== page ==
If you’ve come across a property that you think is a great purchase, chances are someone else is thinking the same thing. Desirable real estate is likely to have many interested parties and potential buyers, so it’s a good idea to be prepared and know how to make your offer stand out. It’s worth knowing that it’s not always the highest bidder that wins.
If you start the bidding, don’t make a high first offer. There’s no harm in being conservative with your first bid. Know your upper limit and remember not to let emotions get in the way. To find this upper limit, it’s helpful to gather expert advice e.g. a local realtor who can provide an accurate estimate of the property’s value, through factors such as recent sales of comparable homes, local auction results or the property’s current condition. You can also access all of this information with a free property value report.
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The auction process can be stressful. If you fear emotions may run high, consider asking someone you trust to bid on your behalf. Providing your bidder with a strict limit can mean you avoid exceeding your budget by bidding on impulse. Another option is to engage a buyers agent who can submit an offer for you and act as your representative throughout the buying process.
This tip can go both ways - in that you should try and match the seller to the terms they prefer, whether that’s a shorter or longer settlement. If a seller would prefer a quick settlement, by offering a shorter settlement period, you can influence them to lean towards your offer. On the other hand, if the seller hasn’t found a home to move into yet and would prefer a later closing date, accommodating this could also work to your advantage.
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If you’re sure this property is the one, consider making an offer prior to auction day. If your offer is competitive, above reserve price, and you make it clear to the seller that you do not intend to bid at auction, the seller has to make a choice whether they want to risk losing your offer. This technique can be particularly persuasive in areas where the property market is more volatile. Some buyers also like to accompany their offer with a personal letter sharing details about the potential new occupants of the home.
Read more about buying auction and private sale here.
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This is similar to the third tip in the fact that it reduces the period before settlement and is favourable when sellers want to sell their property fast (which is generally the case). However, bear in mind this only applies to private sales and does not apply at an auction, where in Australia, contracts are exchanged on the day and there are no cooling-off periods.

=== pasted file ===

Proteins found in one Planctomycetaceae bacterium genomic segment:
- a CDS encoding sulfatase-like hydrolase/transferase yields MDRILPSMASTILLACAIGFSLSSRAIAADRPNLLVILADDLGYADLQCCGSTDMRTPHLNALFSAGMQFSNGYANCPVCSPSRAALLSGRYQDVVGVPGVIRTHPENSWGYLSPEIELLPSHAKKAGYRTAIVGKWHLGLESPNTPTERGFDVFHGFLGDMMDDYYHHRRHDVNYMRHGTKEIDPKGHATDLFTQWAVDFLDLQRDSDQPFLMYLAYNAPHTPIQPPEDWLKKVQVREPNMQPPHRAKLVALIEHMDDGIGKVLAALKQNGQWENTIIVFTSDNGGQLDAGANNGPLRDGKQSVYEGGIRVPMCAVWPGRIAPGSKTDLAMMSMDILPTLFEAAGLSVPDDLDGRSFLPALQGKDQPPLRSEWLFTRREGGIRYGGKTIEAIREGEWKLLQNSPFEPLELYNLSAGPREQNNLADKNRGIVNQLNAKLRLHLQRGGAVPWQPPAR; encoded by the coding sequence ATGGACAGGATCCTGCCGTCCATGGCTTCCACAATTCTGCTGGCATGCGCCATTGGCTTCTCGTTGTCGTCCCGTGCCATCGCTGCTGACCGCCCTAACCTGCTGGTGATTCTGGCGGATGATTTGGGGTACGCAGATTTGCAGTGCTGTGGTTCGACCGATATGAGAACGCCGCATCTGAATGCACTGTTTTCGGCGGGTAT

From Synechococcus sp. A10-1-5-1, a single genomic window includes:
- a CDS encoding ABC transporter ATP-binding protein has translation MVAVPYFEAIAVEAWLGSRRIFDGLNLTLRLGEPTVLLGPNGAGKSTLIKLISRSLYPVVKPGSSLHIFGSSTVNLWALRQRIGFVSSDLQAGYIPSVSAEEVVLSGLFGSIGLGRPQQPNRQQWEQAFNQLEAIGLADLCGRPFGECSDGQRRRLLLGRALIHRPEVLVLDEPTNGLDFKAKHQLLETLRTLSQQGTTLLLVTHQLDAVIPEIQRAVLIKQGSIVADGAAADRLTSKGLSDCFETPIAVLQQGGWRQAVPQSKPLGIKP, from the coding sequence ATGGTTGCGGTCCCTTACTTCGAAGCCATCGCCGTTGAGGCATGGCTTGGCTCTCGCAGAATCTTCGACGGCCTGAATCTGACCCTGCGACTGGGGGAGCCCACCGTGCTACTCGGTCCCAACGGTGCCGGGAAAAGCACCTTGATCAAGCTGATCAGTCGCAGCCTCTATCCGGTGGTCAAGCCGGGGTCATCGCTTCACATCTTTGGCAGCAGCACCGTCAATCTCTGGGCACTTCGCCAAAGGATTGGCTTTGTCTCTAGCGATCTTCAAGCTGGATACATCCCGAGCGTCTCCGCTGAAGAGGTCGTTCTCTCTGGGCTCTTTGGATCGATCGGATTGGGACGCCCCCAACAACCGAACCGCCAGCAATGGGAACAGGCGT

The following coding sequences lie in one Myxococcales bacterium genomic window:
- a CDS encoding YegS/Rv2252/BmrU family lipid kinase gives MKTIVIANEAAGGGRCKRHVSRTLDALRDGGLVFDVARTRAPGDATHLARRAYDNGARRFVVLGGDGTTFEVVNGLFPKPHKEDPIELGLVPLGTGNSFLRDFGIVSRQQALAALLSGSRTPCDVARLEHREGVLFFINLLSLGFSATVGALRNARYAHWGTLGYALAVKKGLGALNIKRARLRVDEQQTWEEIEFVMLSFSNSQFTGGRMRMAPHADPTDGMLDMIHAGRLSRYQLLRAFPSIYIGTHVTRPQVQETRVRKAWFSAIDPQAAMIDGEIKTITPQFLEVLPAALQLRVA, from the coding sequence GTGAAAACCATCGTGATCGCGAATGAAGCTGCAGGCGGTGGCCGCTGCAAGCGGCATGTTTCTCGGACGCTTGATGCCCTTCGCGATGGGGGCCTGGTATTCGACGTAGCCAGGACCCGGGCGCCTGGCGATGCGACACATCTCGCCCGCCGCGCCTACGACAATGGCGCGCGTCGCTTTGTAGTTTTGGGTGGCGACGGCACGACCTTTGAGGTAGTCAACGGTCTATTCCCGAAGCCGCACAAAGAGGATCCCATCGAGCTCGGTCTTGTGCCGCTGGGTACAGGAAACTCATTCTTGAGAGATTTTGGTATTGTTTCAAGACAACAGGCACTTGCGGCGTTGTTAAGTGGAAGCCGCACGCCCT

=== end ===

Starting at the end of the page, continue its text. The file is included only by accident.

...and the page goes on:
One way to show sellers you can confidently pay for their property is giving them a letter of pre-approval. This is an offer given by your lender to provide you with a home loan for a fixed amount of money based on an assessment of your income, assets and liabilities, as well as credit history.
Read our guide to home loan pre-approval to learn more.
Being pre-approved not only allows you to know what you can or cannot afford, but also gives sellers reassurance that you are able to finance your purchase. Another way to give them this confidence is to be transparent about your finances, whether that’s sharing your employment details or the number of assets you own. Building trust in this way can help sellers to see you as a better candidate.
While price is the most important discriminator to who succeeds in winning a bidding war, the other terms of the seller cannot be discounted either. This might mean complying with a specific closing date or making other concessions elsewhere. Many sellers might need to align their closing date with the settlement date of a new property are buying. If you can be flexible, meeting the seller’s terms can increase your chances of outbidding the competition.
By adopting these 8 steps, you will hopefully make the winning bid on your future home.
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